Financial Technology

Financial Technology

August 12, 2013

6 Men Who Changed How We Think About Investments

Investing is both a skill and an innate talent, and some investors are changing the way the industry operates. These game-changers apply unique approaches, exhibit an eye for a good thing, and have amassed fortunes seemingly with ease. Some of them are happy to share their techniques and talents, while others stay quietly in the background as they take huge risks for massive gains.

In the world of investing, it's instructive to keep an eye on the most influential players. They may hold the key to solid, sound investing for newbies. Here are six who are changing the investment landscape, and can teach newcomers a thing or two. How have they changed the game?

1. Warren Buffett

Easily the most famous investor of our time, Buffett has a knack for sensing trends long before anyone else. An early entrepreneur, he created his own "business" as a child, picking up and retrieving golf balls. He had his first small business before he was out of college. Now Buffett is worth about $46 billion.

His approach is to look for undervalued stocks and get in on the ground floor. Most recently, Buffett's been investing in traditional print newspapers.

2. John Bogle

He may have become (in)famous by demanding non-stop media attention, but there's no denying that Bogle is a savvy investor. He led his company, The Vanguard Group, to become the second biggest mutual fund in the world. He's also made a name for himself writing about index funds, and how they're superior to traditional funds. Bogle has a history of excellence and ambition, standard traits of successful investors.

3. Julian Robertson

Robertson got his success the old-fashioned way: hard work. He went to public school, served in the Navy, then began his career as a sales trainee. He worked his way up the ladder at Kidder Peabody & Company, but he retained a soft spot for philanthropy. Robertson brought his firm's net worth to $22 billion at the peak, and now he's primarily an activist. A natural leader, he's an investor who's enjoyed a drama-free career.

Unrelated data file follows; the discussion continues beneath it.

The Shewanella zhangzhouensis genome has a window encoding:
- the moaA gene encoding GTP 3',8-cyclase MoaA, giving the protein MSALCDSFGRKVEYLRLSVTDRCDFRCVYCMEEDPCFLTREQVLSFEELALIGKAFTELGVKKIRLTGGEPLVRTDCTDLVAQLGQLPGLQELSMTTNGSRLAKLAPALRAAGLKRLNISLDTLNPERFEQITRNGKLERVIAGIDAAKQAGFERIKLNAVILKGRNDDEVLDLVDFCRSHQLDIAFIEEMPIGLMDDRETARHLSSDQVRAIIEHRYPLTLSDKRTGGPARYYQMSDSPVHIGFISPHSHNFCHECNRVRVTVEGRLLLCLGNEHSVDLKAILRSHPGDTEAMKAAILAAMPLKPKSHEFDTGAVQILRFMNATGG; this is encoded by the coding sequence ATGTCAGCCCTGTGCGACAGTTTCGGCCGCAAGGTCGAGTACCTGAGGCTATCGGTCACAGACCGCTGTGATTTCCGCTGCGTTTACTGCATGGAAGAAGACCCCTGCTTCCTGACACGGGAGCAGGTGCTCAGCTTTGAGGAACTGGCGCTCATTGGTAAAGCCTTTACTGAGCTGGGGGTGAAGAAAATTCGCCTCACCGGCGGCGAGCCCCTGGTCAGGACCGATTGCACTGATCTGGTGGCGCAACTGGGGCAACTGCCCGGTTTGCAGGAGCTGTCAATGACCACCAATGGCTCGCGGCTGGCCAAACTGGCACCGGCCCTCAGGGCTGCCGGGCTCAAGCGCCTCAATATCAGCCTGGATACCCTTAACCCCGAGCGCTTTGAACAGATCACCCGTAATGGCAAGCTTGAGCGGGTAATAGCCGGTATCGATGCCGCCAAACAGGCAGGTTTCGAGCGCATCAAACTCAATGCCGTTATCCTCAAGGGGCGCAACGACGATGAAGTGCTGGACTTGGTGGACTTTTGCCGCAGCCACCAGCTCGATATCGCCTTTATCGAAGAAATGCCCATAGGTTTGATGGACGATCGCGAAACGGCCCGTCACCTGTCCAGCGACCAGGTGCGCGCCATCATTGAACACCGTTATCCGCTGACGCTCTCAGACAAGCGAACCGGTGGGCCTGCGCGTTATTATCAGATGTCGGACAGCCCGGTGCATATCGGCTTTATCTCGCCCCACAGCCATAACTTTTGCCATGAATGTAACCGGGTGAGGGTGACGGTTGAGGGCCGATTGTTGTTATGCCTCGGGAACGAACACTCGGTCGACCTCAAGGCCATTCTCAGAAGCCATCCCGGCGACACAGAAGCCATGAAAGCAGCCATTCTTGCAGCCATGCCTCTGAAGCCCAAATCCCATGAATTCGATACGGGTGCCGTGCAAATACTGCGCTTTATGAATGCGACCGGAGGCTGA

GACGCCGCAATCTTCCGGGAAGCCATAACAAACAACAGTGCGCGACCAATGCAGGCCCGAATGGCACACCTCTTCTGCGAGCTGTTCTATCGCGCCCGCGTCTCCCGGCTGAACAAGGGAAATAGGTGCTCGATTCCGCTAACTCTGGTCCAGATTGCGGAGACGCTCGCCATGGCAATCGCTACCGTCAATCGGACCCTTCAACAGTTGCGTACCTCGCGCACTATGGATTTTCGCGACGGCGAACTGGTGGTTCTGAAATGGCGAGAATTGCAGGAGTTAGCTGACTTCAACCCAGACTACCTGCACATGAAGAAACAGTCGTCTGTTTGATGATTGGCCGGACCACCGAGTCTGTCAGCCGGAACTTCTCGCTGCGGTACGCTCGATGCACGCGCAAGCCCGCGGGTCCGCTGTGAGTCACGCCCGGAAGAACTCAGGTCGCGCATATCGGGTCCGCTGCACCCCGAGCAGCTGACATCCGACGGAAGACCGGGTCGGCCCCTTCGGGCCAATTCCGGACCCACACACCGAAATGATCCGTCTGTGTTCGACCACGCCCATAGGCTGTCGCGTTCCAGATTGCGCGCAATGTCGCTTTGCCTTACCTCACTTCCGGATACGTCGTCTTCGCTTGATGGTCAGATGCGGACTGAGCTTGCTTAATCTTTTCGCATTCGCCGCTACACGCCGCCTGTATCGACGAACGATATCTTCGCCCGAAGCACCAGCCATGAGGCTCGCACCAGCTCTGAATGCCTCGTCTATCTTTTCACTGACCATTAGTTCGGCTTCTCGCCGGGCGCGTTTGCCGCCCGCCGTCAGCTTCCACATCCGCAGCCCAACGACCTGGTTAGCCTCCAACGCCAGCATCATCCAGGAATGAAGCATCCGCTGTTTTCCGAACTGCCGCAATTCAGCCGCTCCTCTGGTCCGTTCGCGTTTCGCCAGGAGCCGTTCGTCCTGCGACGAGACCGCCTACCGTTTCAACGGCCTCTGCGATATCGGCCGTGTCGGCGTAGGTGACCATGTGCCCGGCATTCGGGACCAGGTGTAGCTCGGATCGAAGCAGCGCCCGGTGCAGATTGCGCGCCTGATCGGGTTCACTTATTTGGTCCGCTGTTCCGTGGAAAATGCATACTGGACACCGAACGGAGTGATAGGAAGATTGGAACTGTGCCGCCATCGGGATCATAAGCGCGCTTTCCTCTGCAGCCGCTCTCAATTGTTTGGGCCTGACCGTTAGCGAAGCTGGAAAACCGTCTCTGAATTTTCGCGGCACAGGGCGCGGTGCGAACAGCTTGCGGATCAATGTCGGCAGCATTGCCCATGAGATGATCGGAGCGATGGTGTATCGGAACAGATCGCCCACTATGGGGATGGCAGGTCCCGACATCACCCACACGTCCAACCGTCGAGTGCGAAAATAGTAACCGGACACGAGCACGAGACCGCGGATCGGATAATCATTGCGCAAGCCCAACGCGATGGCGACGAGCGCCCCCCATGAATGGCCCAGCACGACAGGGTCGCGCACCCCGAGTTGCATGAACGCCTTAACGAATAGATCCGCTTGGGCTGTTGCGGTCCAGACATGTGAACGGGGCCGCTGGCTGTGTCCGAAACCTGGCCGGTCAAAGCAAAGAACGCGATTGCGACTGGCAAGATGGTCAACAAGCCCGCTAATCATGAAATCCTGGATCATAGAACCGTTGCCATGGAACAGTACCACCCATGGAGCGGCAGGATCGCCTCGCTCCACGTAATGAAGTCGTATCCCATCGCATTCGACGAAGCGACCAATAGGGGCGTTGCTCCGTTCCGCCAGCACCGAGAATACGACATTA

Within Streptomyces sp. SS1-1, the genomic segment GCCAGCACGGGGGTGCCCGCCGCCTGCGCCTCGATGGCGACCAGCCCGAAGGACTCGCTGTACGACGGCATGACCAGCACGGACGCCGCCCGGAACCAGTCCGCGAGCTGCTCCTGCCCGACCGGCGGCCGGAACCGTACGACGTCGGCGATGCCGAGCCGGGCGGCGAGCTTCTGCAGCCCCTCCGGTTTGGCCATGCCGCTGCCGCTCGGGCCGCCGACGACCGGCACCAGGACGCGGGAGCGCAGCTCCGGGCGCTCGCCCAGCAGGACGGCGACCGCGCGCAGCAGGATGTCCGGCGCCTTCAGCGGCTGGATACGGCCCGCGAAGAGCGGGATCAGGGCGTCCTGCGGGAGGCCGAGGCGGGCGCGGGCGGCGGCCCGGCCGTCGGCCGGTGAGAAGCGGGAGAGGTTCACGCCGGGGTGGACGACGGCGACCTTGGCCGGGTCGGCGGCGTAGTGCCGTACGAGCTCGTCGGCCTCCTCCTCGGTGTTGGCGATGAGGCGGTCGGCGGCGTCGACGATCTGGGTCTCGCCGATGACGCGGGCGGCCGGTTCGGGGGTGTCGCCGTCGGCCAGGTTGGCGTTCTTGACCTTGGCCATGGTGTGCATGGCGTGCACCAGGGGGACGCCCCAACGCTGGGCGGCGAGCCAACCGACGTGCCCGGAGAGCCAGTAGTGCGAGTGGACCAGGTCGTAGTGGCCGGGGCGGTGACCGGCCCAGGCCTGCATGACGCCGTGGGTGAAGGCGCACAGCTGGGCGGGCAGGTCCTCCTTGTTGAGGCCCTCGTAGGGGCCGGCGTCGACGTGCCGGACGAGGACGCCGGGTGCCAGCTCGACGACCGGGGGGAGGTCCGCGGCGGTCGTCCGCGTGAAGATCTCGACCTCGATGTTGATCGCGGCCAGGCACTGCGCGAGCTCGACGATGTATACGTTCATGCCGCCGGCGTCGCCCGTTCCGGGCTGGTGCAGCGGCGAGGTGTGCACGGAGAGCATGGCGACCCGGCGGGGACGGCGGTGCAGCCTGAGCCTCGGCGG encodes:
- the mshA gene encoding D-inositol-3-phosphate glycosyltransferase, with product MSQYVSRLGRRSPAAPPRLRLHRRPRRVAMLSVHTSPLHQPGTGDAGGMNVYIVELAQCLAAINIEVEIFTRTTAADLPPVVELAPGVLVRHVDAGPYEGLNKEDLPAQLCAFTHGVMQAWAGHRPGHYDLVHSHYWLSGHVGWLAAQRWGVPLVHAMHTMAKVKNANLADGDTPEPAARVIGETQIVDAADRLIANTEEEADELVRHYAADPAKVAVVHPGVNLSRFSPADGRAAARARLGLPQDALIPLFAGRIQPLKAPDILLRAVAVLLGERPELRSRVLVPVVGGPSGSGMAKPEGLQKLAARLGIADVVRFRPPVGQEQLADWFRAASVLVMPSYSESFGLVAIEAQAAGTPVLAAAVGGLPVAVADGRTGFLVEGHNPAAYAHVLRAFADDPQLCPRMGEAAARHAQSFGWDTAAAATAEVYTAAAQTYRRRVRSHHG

4. Michael Steinhardt

Steinhardt is another do-gooder who's arguably the most successful investor on Wall Street. He's particularly drawn to Jewish non-profit efforts and boasts a hedge fund that averages a 24 percent return rate. Personally worth more than $500 million, Steinhardt phased out of the industry in the mid ‘90s.

The son of a big gambler, Steinhardt struggled to crawl out from under his father's shadow his entire life. However, his father's ill-gotten gains are what started Steinhardt's investment career, via envelopes full of $10,000 handed to Steinhardt to invest.

5. Tim Sykes (News - Alert)

The golden boy of penny stocks, Sykes is an investment prodigy who turned his bar mitzvah money into more than a million by the age of 21. He's an aggressive investor, and committed to branching out beyond penny stocks. He operates a successful education and training program that's attracted aspiring investors in 60 countries. He's also dipping into the beauty pageant arena, hosting a competition to find a spokesmodel for his brand.

6. John Templeton

Templeton made a name for himself by being the pioneer of globally diversified funds. His Wall Street career began in the 1930s, and he sold his own company in the ‘90s for $440 million. He made billions during his career and, like others, became a philanthropist. Templeton was knighted by the Queen of England and enjoyed retirement in the Bahamas until his death in 2008 at the age of 95.

When it comes to investing, getting in on the ground floor and trying the (right) new thing is paramount to success. There's plenty of room at the top; it's just a matter of getting there.

Edited by Alisen Downey

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